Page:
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Management and outcomes of anastomotic leaks after oesophagectomy

Lookup NU author(s): Barry Dent, Professor Michael Griffin, Shajahan Wahed, Arul Immanuel, Nick Hayes

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Abstract

Background: Leaks following oesophagectomy include true anastomotic leaks, leaks from the gastrotomy and gastric conduit necrosis. Historically, these complications were associated with high mortality rates. Recent improvements in outcome have been attributed to the wider use of oesophageal stents in patient management. This study examined outcomes of patients who developed a leak in a single high-volume institution that did not use stenting as a primary treatment modality.Methods: All patients undergoing an oesophagectomy between January 2009 and December 2013 were included. Patients were identified from a prospectively maintained database.Results: A total of 390 oesophagectomies were performed (median age 65 (range 32-81) years). In 96,7 per cent of patients this was a two-stage subtotal oesophagectomy. Overall in-hospital and 90-day mortality rates were both 2,1 per cent (8 patients). Some 31 patients (7,9 per cent) developed a leak (median age 64,5 (range 52-80) years), of whom 27 (87 per cent) were initially managed without surgery, whereas four (13 per cent) required immediate thoracotomy. The median length of stay for patients with a leak was 41,5 (range 15-159) days; none of these patients died.Conclusion: Leaks can be managed with excellent outcomes without using oesophageal stents. The results do not support the widespread adoption of endoscopic stenting.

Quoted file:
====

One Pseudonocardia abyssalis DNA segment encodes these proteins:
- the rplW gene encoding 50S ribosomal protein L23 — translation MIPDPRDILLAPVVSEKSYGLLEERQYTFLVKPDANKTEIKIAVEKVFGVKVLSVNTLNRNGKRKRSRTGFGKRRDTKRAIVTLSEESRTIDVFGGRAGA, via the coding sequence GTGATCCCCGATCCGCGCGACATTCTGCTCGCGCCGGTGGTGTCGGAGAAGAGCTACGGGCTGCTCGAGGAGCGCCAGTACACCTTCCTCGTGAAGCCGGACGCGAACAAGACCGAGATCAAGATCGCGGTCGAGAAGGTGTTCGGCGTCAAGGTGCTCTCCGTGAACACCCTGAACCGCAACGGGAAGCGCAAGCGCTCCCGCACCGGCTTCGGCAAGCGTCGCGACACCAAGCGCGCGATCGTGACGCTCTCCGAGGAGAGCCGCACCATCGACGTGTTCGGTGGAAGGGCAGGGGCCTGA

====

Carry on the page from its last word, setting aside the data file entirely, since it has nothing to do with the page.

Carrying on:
Publication metadata

Author(s): Dent B, Griffin SM, Jones R, Wahed S, Immanuel A, Hayes N

Publication type: Article

Publication status: Published

Journal: British Journal of Surgery

Year: 2016

Volume: 103

Issue: 8

Pages: 1033-1038

Print publication date: 01/07/2016

Online publication date: 05/05/2016

Acceptance date: 22/02/2016

ISSN (print): 0007-1323

ISSN (electronic): 1365-2168

Publisher: Wiley-Blackwell Publishing Ltd.

URL: http://dx.doi.org/10.1002/bjs.10175

DOI: 10.1002/bjs.10175


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